In terms of how I overcame this, it probably wasn't completely authentic, but I probably went out of my way to be over gregarious and overly outgoing when I was probably shy and scared, so I think I kinda just leaned into the situation. Sometimes that works, sometimes it doesn't, but that being said, one thing I do look back on is whenever I've been uncomfortable and really acknowledged the discomfort and tried to go through it, it always seemed to work out. It's really amazing how we as humans get so worked up about various things when they usually end up working out. Life simply goes on, and it may not be as best as we once hoped, but it's definitely never the worst. So if people can get into a mental habit of thinking about the absolute worst case scenario, and then saying ok, I'll still be alive and will still have my friends and my family, they’ll be able to move on.
4) If there was some advice you could give young aspiring individuals, advice which you would really have liked to have heard yourself as a young person, what would it be?
It would be to focus on STEM, so science, technology, engineering and math.
I had a liberal arts education where I studied economics and some computer science, but it was more part of a holistic course load. So when it comes to things like arts, fiction writing etc, I’m of the opinion that a lot of these things can be learned in a person’s leisure time when they are in their 30s, 40s, 50s, 60s etc. But when it comes to learning things like algebraic geometry or computer science, it is much harder to learn once you're 30, 40, 50, and to exemplify this, I recently had to retake a financial exam (Series 3) which was basically for trading derivatives that are commodities, and my twenty two year old brain would have passed it immediately, but it took a little bit longer for my 38 year old brain. So I think that while we have young good brains attacking math, computer science, engineering and technology, there is no limit to what we can achieve. My advice therefore is to do the hard work early in life as this is when you have the time and energy (it's hard to make this up later in life), and there's always going to be somebody else doing it as well.
If we're just talking about the emotional side of the house, my advice is to be kind to people because you don't know the variables that they're dealing with. We always take an interaction as a sole interaction between two people, but you or I could have had 10 other interactions with 10 other people, and these interactions could have changed how you are reacting to me now. So always err on the side of kindness. I think this is important.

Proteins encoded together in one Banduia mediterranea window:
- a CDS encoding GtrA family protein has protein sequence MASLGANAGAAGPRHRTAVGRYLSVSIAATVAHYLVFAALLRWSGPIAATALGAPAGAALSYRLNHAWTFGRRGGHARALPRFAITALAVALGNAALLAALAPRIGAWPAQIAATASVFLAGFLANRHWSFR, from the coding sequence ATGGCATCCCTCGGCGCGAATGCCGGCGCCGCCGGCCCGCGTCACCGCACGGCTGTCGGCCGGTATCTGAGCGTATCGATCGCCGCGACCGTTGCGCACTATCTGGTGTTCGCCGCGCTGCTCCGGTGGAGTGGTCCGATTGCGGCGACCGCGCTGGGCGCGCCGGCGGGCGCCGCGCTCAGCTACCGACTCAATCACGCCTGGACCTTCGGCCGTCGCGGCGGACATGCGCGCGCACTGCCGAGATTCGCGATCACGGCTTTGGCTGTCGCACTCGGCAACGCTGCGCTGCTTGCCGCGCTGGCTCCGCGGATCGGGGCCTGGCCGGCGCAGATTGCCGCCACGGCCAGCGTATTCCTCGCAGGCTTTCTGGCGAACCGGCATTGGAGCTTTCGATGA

I also think it's important to respect your body and let food and exercise be thy medicine, and to not party too much. I think the stresses and competition we have in life now are quite tough, and we often try to mitigate this by going out to the pub on a Friday night which usually doesn't make for a good Saturday morning. So I think that moderation is important as well.
We are now going to ask you some questions which will hopefully give our readers something to go on regarding you as a person.
5) Firstly, what are the particular strengths that you feel have made you successful in your field (don’t hold back)?
More than anything, I’d say perseverance.
When I left ConsenSys to found DARMA, I wrote a little blurb about the twelve years after university that I spent (and I quote unquote) “treading water at the intersection of finance and technology.” I graduated school right before the capital markets imploded which was probably one of the worst times for someone to graduate school, and I worked like a slave in investment banking and in various financial firms. When I look back at it, I was basically the tail end of the third industrial revolution, and following hundreds of years of hierarchy, I was literally on the bottom of that barrel. However right now we are beginning to experience the fourth industrial revolution, so younger people are really going to see the world in a radically new way that I think will be radically different from the hierarchical last 200 years. But me personally, thankfully I was able to hang in there and learn.